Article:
2. Treating neoliberalism as governmentality does not mean disregarding its policy and ideological elements, but rather understanding that they are not always consistent because they are subjected to and motivated by a governmentality. Anthropologist James Ferguson (2010:172) argues that while using the term neoliberalism with more precision is undoubtedly good, there is still some utility in words that “bring together more than one meaning. As long as we can avoid the mistake of simply confusing the different meanings, the word can be an occasion for reflecting on how the rather different things to which it refers may be related.”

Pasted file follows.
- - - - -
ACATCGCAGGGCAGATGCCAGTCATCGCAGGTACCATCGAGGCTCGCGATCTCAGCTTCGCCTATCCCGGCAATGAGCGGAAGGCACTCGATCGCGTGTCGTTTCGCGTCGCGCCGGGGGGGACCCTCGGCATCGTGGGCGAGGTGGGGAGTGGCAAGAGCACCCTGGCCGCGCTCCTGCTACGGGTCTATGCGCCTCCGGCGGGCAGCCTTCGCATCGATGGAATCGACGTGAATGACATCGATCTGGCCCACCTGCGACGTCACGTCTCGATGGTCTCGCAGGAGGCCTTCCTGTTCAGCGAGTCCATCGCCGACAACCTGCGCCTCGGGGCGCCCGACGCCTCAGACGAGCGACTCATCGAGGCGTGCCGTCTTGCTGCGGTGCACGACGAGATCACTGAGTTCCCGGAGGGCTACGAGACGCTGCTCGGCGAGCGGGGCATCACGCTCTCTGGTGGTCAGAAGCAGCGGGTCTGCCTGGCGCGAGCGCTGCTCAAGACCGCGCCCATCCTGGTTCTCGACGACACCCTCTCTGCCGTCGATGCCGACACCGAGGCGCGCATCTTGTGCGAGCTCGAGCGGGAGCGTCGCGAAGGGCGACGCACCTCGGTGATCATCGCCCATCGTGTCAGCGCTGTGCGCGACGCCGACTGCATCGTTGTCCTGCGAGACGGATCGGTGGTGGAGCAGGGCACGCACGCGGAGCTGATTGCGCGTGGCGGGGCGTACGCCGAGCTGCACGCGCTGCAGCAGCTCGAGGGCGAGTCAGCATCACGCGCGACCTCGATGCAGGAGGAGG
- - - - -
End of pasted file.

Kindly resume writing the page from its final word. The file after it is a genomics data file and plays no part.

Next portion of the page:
3. Under this human capital framework, anything people do can be considered an investment in their human capital (Read 2009:30).